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Supreme Court Rules in Favor of Baker Who Refused to Create Wedding Cake for a Same-Sex Marriage, but Does Not Open the Door for Discrimination Based on Religious Belief

Labor & Employment Publications

In a limited opinion issued yesterday, the Supreme Court ruled in favor of a Colorado baker who refused to create a wedding cake for a same-sex couple. However, the Court’s decision in the case, Masterpiece Cakeshop, Ltd. v. Colo. Civil Rights Comm., largely punted on the broader question of under what circumstances, if any, a business may refuse to provide services to or employ individuals based on a sincerely-held religious belief that potentially conflicts with anti-discrimination law, suggesting such questions need to be decided on a case-by-case basis.

The baker, Jack Phillips, is a devout Christian who believes that creating a wedding cake for a same-sex wedding would be equivalent to participating in a celebration contrary to his religious beliefs. He told the same-sex couple that he would not make them a wedding cake, but that he would sell them other baked goods like birthday cakes, shower cakes, and cookies. Notably, these events took place in 2012, before same-sex marriage was legal in either Colorado or nationally.

The couple filed a charge against Phillips with the Colorado Civil Rights Commission (Commission), alleging violations of the state’s prohibition on discrimination in places of public accommodation, which expressly prohibited discrimination based on sexual orientation. At each of the four levels of investigation or review by the state, Colorado officials rejected Phillips’ argument that requiring him to make the cake violated his constitutional rights to freedom of speech and to the free exercise of his religion.

In reversing the Colorado Court of Appeals, Justice Anthony Kennedy, who wrote the 7-2 majority opinion, focused the Court’s ruling on evidence that Phillips did not receive a fair and impartial hearing before the Commission. For example, the Court noted that statements by one Commission member during a public hearing that Phillips’ religious-belief defense was “despicable” and akin to defenses used to justify slavery and the Holocaust. The Court called these comments “inappro­priate for a Commission charged with the solemn respon­sibility of fair and neutral enforcement of Colorado’s anti-discrimination law—a law that protects discrimination on the basis of religion as well as sexual orientation.”

In addition, several facts about the Commission’s review of the case tipped the balance in Phillips’ favor at the Court. Phillips did not refuse to do any business with the same-sex couple. Rather, he refused only to create their wedding cake because, he argued, using his artistic skills on the cake would make an “expressive statement” endorsing the same-sex wedding. Further, while the couple’s charge was pending in the Commission, the Colorado Civil Rights Division (which initially investigates discrimination charges) found that three other bakers who refused to create wedding cakes with anti-gay marriage messages that were purportedly based on the customer’s religious beliefs had not violated Colorado law. These facts, the Court concluded, suggested that Phillips’ case was given “disparate consideration” on the question of whether Phillips’ rights to free speech and free exercise of his religion were infringed. Accordingly, the Court held that Phillips was entitled to a new hearing.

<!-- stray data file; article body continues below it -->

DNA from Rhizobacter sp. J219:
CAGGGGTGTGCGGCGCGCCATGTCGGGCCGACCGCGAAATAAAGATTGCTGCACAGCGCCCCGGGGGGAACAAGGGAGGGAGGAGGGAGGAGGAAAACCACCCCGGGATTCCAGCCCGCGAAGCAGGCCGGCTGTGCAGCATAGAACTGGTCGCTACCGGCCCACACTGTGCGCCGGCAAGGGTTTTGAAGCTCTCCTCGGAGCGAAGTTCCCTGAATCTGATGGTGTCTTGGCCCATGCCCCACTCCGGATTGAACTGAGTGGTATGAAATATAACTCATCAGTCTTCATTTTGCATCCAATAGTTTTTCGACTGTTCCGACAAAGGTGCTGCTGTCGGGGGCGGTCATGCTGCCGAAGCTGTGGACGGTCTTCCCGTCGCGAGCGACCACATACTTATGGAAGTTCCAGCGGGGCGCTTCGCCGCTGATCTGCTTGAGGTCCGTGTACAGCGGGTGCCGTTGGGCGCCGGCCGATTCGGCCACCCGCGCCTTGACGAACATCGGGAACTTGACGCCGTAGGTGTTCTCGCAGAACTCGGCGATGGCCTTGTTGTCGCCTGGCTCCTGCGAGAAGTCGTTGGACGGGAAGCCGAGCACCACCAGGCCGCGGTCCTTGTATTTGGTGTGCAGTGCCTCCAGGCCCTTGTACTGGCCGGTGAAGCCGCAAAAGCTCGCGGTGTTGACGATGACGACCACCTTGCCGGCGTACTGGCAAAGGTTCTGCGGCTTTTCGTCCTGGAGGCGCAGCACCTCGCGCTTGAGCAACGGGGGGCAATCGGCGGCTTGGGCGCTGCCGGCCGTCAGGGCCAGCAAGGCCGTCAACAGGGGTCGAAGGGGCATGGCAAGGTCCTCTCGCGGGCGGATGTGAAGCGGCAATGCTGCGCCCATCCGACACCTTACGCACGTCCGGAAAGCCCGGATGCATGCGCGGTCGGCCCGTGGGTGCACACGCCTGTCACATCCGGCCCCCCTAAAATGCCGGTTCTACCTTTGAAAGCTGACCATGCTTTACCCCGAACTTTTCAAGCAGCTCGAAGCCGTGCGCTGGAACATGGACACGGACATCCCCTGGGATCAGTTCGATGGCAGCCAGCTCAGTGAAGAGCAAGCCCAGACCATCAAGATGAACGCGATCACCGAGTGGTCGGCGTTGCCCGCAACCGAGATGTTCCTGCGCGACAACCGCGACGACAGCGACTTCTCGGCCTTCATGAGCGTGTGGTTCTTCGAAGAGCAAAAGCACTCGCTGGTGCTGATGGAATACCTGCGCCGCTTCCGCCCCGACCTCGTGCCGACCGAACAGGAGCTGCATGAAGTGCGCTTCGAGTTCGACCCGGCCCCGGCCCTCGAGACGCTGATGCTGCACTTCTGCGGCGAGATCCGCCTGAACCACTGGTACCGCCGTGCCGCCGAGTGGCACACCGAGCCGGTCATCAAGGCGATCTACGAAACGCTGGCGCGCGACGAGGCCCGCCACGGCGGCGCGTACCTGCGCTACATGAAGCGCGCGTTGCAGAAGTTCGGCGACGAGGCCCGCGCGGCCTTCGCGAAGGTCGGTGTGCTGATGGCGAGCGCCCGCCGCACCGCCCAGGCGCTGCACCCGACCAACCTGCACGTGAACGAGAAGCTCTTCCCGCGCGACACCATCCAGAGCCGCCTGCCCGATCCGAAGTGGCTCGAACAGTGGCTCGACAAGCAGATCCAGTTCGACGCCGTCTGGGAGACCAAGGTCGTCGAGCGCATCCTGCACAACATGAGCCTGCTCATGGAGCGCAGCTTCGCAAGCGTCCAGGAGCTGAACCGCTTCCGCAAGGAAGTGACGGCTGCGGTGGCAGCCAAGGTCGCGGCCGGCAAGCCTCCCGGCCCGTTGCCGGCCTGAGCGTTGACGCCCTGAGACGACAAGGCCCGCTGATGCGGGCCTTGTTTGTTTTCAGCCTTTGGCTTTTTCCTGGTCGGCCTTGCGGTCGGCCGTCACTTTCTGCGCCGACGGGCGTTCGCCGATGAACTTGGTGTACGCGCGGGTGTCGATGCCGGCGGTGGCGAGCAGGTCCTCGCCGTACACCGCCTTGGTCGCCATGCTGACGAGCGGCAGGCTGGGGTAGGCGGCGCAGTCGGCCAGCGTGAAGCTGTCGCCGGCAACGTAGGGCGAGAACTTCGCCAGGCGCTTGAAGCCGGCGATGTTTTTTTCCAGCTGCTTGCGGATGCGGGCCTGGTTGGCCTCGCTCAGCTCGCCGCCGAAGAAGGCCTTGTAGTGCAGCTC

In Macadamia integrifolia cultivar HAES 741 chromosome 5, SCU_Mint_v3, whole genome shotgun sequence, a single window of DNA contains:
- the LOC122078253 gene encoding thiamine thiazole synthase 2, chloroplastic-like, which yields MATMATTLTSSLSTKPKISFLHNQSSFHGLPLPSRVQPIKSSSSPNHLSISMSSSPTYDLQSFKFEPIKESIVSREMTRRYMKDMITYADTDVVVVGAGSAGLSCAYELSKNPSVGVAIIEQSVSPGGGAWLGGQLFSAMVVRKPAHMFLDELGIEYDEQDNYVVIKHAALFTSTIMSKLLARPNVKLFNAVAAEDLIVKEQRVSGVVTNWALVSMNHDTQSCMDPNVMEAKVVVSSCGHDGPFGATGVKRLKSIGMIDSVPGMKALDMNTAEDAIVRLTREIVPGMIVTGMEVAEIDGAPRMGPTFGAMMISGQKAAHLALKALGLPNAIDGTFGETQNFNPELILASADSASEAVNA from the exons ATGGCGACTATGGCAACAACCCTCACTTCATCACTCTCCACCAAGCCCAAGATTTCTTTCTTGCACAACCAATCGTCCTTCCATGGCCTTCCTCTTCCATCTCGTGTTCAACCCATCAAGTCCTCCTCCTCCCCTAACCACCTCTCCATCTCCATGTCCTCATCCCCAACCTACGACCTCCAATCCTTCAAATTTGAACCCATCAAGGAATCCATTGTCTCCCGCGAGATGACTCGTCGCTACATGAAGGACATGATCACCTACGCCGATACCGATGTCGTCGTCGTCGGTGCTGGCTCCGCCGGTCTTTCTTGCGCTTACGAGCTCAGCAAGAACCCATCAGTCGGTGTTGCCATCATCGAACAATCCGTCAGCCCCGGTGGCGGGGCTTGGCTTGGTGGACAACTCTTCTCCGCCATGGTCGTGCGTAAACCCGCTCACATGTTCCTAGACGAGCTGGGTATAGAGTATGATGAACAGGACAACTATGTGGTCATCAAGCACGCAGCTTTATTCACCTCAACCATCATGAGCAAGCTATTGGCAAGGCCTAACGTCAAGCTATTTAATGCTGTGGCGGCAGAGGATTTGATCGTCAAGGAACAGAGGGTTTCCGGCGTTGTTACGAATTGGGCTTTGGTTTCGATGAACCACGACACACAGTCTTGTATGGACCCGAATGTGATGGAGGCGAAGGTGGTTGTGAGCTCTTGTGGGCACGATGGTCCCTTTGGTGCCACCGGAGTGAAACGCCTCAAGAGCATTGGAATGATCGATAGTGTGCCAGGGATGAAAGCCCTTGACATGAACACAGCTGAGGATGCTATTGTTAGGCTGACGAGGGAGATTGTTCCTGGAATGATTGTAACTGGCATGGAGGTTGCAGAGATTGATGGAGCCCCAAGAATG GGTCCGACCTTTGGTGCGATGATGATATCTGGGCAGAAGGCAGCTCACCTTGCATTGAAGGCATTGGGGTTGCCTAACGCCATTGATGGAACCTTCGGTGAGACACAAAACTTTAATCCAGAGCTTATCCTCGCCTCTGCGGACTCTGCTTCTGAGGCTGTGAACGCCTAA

Although Colorado lost the case, Justice Kennedy emphasized that the decision should not provide a basis for discriminating against those who are gay. “Our society has come to the recognition that gay persons and couples cannot be treated as inferior in dignity and worth,” Kennedy wrote. Therefore, he continued, our laws and Constitution “can, and in some instances must protect them in the exercise of their civil rights.” The Court recognized that while members of the clergy cannot be compelled to perform marriages for gay couples if they object on moral and religious grounds, this exception needs to be “confined” to avoid having a long list of persons who refuse to provide goods or services for gay weddings, “thus resulting in a community-wide stigma in­consistent with the history and dynamics of civil rights laws that ensure equal access to goods, services, and public accommodations.” 

At the same time, Justice Kennedy emphasized that the “delicate question” of when the free exercise of religion must yield to an otherwise valid exercise of state power needed to be determined without reliance on hostility to the underlying religious beliefs, which the Commission did not do in this case. Unfortunately, the opinion provides little guidance on where that line should be drawn, suggesting instead that future cases may be fact-specific.

The holding of Masterpiece Cakes has potential implications for all anti-discrimination laws, including in the employment and educational context. However, the fact that the Court largely declined to address whether the Constitution allows employers to discriminate against customers based on their sincerely-held religious beliefs means that employers and educators must continue to observe public accommodation laws prohibiting discrimination based on sexual orientation against members of the public, employees, and students. There currently is a split in the courts of appeal as to whether federal anti-discrimination laws prohibit discrimination based on sexual orientation, but more than half the states, including Illinois, prohibit discrimination based on sexual orientation at least in some contexts. Until this issue is further fleshed out by the courts, employers and educators are advised to tread carefully when balancing these competing interests.